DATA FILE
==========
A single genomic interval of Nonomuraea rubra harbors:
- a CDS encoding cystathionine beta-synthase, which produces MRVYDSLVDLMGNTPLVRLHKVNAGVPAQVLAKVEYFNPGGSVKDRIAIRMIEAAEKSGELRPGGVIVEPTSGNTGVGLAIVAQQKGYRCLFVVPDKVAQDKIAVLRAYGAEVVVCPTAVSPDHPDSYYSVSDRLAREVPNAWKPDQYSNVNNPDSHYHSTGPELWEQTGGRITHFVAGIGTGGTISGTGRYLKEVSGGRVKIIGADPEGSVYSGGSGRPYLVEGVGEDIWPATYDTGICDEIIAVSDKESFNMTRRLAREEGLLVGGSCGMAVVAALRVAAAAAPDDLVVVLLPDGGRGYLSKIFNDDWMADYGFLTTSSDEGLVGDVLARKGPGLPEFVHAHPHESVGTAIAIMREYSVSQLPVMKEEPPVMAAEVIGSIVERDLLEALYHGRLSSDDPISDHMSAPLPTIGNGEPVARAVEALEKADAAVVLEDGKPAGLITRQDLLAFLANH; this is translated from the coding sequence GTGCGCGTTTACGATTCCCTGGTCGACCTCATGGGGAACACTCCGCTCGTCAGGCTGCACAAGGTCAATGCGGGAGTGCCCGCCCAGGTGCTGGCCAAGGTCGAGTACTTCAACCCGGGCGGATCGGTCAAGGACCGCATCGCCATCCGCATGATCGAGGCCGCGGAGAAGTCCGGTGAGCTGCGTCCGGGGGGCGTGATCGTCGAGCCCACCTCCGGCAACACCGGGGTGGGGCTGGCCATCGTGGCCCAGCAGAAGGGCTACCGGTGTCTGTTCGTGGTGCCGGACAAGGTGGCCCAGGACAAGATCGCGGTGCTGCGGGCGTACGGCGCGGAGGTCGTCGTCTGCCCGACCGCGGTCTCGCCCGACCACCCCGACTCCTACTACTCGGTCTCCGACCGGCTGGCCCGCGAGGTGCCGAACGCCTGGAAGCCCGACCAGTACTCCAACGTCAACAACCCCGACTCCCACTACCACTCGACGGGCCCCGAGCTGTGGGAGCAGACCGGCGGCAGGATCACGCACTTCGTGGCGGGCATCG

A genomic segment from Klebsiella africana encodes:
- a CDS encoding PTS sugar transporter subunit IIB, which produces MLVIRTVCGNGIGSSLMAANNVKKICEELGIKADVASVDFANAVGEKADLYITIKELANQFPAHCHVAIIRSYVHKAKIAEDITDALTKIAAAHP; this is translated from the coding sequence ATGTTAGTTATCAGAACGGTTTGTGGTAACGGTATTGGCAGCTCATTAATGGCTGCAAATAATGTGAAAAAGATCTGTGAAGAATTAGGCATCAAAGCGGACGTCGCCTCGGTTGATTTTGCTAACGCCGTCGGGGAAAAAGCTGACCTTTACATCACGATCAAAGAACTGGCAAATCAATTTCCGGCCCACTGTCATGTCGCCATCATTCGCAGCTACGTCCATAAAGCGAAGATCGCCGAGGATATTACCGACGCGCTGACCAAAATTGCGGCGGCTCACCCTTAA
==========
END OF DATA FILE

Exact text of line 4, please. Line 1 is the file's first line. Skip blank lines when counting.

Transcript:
- a CDS encoding PTS sugar transporter subunit IIB, which produces MLVIRTVCGNGIGSSLMAANNVKKICEELGIKADVASVDFANAVGEKADLYITIKELANQFPAHCHVAIIRSYVHKAKIAEDITDALTKIAAAHP; this is translated from the coding sequence ATGTTAGTTATCAGAACGGTTTGTGGTAACGGTATTGGCAGCTCATTAATGGCTGCAAATAATGTGAAAAAGATCTGTGAAGAATTAGGCATCAAAGCGGACGTCGCCTCGGTTGATTTTGCTAACGCCGTCGGGGAAAAAGCTGACCTTTACATCACGATCAAAGAACTGGCAAATCAATTTCCGGCCCACTGTCATGTCGCCATCATTCGCAGCTACGTCCATAAAGCGAAGATCGCCGAGGATATTACCGACGCGCTGACCAAAATTGCGGCGGCTCACCCTTAA